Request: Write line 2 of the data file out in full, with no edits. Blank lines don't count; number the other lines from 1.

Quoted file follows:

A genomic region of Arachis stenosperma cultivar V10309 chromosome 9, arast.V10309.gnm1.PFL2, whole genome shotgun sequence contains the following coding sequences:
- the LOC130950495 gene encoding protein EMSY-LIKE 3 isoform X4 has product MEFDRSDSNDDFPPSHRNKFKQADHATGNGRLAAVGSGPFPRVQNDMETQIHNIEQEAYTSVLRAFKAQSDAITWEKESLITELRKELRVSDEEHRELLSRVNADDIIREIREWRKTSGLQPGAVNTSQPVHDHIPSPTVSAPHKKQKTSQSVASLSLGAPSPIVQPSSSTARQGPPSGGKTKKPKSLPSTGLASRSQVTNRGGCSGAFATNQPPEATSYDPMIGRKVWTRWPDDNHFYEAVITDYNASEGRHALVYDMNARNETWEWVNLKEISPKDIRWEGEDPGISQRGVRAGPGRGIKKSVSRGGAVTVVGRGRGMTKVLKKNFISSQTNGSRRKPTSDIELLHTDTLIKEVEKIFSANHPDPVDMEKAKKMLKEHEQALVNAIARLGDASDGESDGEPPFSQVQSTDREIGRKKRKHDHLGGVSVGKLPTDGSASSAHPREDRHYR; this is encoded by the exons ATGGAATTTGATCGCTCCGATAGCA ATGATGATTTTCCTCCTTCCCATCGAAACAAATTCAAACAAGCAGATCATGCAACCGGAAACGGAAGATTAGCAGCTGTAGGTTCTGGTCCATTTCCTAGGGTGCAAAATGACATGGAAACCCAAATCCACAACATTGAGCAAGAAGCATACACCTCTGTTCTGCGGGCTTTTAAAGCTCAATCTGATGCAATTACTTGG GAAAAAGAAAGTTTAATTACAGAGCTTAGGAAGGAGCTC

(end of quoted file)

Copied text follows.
- the LOC130950495 gene encoding protein EMSY-LIKE 3 isoform X4 has product MEFDRSDSNDDFPPSHRNKFKQADHATGNGRLAAVGSGPFPRVQNDMETQIHNIEQEAYTSVLRAFKAQSDAITWEKESLITELRKELRVSDEEHRELLSRVNADDIIREIREWRKTSGLQPGAVNTSQPVHDHIPSPTVSAPHKKQKTSQSVASLSLGAPSPIVQPSSSTARQGPPSGGKTKKPKSLPSTGLASRSQVTNRGGCSGAFATNQPPEATSYDPMIGRKVWTRWPDDNHFYEAVITDYNASEGRHALVYDMNARNETWEWVNLKEISPKDIRWEGEDPGISQRGVRAGPGRGIKKSVSRGGAVTVVGRGRGMTKVLKKNFISSQTNGSRRKPTSDIELLHTDTLIKEVEKIFSANHPDPVDMEKAKKMLKEHEQALVNAIARLGDASDGESDGEPPFSQVQSTDREIGRKKRKHDHLGGVSVGKLPTDGSASSAHPREDRHYR; this is encoded by the exons ATGGAATTTGATCGCTCCGATAGCA ATGATGATTTTCCTCCTTCCCATCGAAACAAATTCAAACAAGCAGATCATGCAACCGGAAACGGAAGATTAGCAGCTGTAGGTTCTGGTCCATTTCCTAGGGTGCAAAATGACATGGAAACCCAAATCCACAACATTGAGCAAGAAGCATACACCTCTGTTCTGCGGGCTTTTAAAGCTCAATCTGATGCAATTACTTGG GAAAAAGAAAGTTTAATTACAGAGCTTAGGAAGGAGCTC